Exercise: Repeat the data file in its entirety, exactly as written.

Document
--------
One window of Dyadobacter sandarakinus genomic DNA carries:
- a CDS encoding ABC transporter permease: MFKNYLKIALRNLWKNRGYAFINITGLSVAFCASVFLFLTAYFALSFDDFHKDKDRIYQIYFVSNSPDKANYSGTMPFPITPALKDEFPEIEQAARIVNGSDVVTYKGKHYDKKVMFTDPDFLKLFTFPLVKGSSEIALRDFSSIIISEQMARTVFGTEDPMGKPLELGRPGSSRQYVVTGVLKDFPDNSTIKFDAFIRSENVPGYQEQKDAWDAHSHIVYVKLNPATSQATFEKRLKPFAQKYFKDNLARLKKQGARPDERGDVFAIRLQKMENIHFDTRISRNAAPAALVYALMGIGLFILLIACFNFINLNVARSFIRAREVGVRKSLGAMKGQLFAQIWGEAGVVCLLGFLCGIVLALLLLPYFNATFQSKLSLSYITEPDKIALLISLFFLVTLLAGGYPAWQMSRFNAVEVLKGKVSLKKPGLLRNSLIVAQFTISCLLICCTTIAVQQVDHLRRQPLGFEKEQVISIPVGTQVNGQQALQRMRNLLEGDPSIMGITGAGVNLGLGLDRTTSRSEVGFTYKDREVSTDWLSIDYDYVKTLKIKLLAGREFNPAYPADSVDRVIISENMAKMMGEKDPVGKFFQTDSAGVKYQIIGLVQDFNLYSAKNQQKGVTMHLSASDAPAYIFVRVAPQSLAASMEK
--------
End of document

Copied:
One window of Dyadobacter sandarakinus genomic DNA carries:
- a CDS encoding ABC transporter permease: MFKNYLKIALRNLWKNRGYAFINITGLSVAFCASVFLFLTAYFALSFDDFHKDKDRIYQIYFVSNSPDKANYSGTMPFPITPALKDEFPEIEQAARIVNGSDVVTYKGKHYDKKVMFTDPDFLKLFTFPLVKGSSEIALRDFSSIIISEQMARTVFGTEDPMGKPLELGRPGSSRQYVVTGVLKDFPDNSTIKFDAFIRSENVPGYQEQKDAWDAHSHIVYVKLNPATSQATFEKRLKPFAQKYFKDNLARLKKQGARPDERGDVFAIRLQKMENIHFDTRISRNAAPAALVYALMGIGLFILLIACFNFINLNVARSFIRAREVGVRKSLGAMKGQLFAQIWGEAGVVCLLGFLCGIVLALLLLPYFNATFQSKLSLSYITEPDKIALLISLFFLVTLLAGGYPAWQMSRFNAVEVLKGKVSLKKPGLLRNSLIVAQFTISCLLICCTTIAVQQVDHLRRQPLGFEKEQVISIPVGTQVNGQQALQRMRNLLEGDPSIMGITGAGVNLGLGLDRTTSRSEVGFTYKDREVSTDWLSIDYDYVKTLKIKLLAGREFNPAYPADSVDRVIISENMAKMMGEKDPVGKFFQTDSAGVKYQIIGLVQDFNLYSAKNQQKGVTMHLSASDAPAYIFVRVAPQSLAASMEK